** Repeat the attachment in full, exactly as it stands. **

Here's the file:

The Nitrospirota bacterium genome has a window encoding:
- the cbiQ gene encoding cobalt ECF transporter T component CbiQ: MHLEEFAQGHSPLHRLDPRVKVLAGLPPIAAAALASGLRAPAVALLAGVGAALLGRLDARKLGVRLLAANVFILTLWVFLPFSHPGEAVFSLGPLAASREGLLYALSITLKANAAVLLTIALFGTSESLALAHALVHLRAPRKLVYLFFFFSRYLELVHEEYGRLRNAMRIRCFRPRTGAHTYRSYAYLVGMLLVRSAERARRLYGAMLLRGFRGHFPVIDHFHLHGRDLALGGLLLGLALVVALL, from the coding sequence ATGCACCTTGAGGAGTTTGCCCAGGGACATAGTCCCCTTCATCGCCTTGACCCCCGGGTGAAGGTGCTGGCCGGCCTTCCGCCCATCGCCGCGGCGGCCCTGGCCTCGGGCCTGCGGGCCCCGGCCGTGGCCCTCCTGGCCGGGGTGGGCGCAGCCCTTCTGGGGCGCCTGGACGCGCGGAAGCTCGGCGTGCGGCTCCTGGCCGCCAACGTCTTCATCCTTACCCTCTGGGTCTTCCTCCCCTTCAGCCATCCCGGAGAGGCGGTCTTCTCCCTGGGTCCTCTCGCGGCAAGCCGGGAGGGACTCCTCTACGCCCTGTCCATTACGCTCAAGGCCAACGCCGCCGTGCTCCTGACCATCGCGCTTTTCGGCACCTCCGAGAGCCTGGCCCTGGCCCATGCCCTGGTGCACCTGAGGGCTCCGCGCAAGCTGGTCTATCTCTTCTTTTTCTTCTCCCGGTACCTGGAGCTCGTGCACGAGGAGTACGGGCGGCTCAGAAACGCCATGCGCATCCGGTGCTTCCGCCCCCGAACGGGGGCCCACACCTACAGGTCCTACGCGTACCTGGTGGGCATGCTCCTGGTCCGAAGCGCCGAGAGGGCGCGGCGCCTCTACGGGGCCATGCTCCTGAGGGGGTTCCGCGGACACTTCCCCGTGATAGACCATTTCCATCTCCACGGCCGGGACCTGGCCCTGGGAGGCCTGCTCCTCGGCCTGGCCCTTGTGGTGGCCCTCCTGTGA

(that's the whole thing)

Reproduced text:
The Nitrospirota bacterium genome has a window encoding:
- the cbiQ gene encoding cobalt ECF transporter T component CbiQ: MHLEEFAQGHSPLHRLDPRVKVLAGLPPIAAAALASGLRAPAVALLAGVGAALLGRLDARKLGVRLLAANVFILTLWVFLPFSHPGEAVFSLGPLAASREGLLYALSITLKANAAVLLTIALFGTSESLALAHALVHLRAPRKLVYLFFFFSRYLELVHEEYGRLRNAMRIRCFRPRTGAHTYRSYAYLVGMLLVRSAERARRLYGAMLLRGFRGHFPVIDHFHLHGRDLALGGLLLGLALVVALL, from the coding sequence ATGCACCTTGAGGAGTTTGCCCAGGGACATAGTCCCCTTCATCGCCTTGACCCCCGGGTGAAGGTGCTGGCCGGCCTTCCGCCCATCGCCGCGGCGGCCCTGGCCTCGGGCCTGCGGGCCCCGGCCGTGGCCCTCCTGGCCGGGGTGGGCGCAGCCCTTCTGGGGCGCCTGGACGCGCGGAAGCTCGGCGTGCGGCTCCTGGCCGCCAACGTCTTCATCCTTACCCTCTGGGTCTTCCTCCCCTTCAGCCATCCCGGAGAGGCGGTCTTCTCCCTGGGTCCTCTCGCGGCAAGCCGGGAGGGACTCCTCTACGCCCTGTCCATTACGCTCAAGGCCAACGCCGCCGTGCTCCTGACCATCGCGCTTTTCGGCACCTCCGAGAGCCTGGCCCTGGCCCATGCCCTGGTGCACCTGAGGGCTCCGCGCAAGCTGGTCTATCTCTTCTTTTTCTTCTCCCGGTACCTGGAGCTCGTGCACGAGGAGTACGGGCGGCTCAGAAACGCCATGCGCATCCGGTGCTTCCGCCCCCGAACGGGGGCCCACACCTACAGGTCCTACGCGTACCTGGTGGGCATGCTCCTGGTCCGAAGCGCCGAGAGGGCGCGGCGCCTCTACGGGGCCATGCTCCTGAGGGGGTTCCGCGGACACTTCCCCGTGATAGACCATTTCCATCTCCACGGCCGGGACCTGGCCCTGGGAGGCCTGCTCCTCGGCCTGGCCCTTGTGGTGGCCCTCCTGTGA